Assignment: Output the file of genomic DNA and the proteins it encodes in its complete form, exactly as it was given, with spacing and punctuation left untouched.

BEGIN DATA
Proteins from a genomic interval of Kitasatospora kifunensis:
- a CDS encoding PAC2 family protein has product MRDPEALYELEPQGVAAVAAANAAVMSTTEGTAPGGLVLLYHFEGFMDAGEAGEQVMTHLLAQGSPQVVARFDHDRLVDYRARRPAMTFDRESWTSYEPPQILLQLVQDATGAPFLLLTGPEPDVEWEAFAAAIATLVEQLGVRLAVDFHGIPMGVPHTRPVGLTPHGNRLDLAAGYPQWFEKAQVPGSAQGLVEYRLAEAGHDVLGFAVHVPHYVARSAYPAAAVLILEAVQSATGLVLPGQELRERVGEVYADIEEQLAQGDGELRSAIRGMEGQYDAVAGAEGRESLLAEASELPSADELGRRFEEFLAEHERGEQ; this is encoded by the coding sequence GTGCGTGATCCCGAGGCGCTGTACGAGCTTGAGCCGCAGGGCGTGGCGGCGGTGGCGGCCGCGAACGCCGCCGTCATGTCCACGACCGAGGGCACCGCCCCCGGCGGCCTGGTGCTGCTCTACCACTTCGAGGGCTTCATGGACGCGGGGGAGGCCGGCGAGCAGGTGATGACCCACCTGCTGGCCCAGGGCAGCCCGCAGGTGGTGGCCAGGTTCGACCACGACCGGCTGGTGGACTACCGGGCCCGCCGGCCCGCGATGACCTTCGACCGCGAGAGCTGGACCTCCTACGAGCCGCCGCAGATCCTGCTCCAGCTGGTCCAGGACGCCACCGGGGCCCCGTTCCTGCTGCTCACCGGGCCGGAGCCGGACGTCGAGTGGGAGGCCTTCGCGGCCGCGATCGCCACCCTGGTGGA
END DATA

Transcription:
Proteins from a genomic interval of Kitasatospora kifunensis:
- a CDS encoding PAC2 family protein has product MRDPEALYELEPQGVAAVAAANAAVMSTTEGTAPGGLVLLYHFEGFMDAGEAGEQVMTHLLAQGSPQVVARFDHDRLVDYRARRPAMTFDRESWTSYEPPQILLQLVQDATGAPFLLLTGPEPDVEWEAFAAAIATLVEQLGVRLAVDFHGIPMGVPHTRPVGLTPHGNRLDLAAGYPQWFEKAQVPGSAQGLVEYRLAEAGHDVLGFAVHVPHYVARSAYPAAAVLILEAVQSATGLVLPGQELRERVGEVYADIEEQLAQGDGELRSAIRGMEGQYDAVAGAEGRESLLAEASELPSADELGRRFEEFLAEHERGEQ; this is encoded by the coding sequence GTGCGTGATCCCGAGGCGCTGTACGAGCTTGAGCCGCAGGGCGTGGCGGCGGTGGCGGCCGCGAACGCCGCCGTCATGTCCACGACCGAGGGCACCGCCCCCGGCGGCCTGGTGCTGCTCTACCACTTCGAGGGCTTCATGGACGCGGGGGAGGCCGGCGAGCAGGTGATGACCCACCTGCTGGCCCAGGGCAGCCCGCAGGTGGTGGCCAGGTTCGACCACGACCGGCTGGTGGACTACCGGGCCCGCCGGCCCGCGATGACCTTCGACCGCGAGAGCTGGACCTCCTACGAGCCGCCGCAGATCCTGCTCCAGCTGGTCCAGGACGCCACCGGGGCCCCGTTCCTGCTGCTCACCGGGCCGGAGCCGGACGTCGAGTGGGAGGCCTTCGCGGCCGCGATCGCCACCCTGGTGGA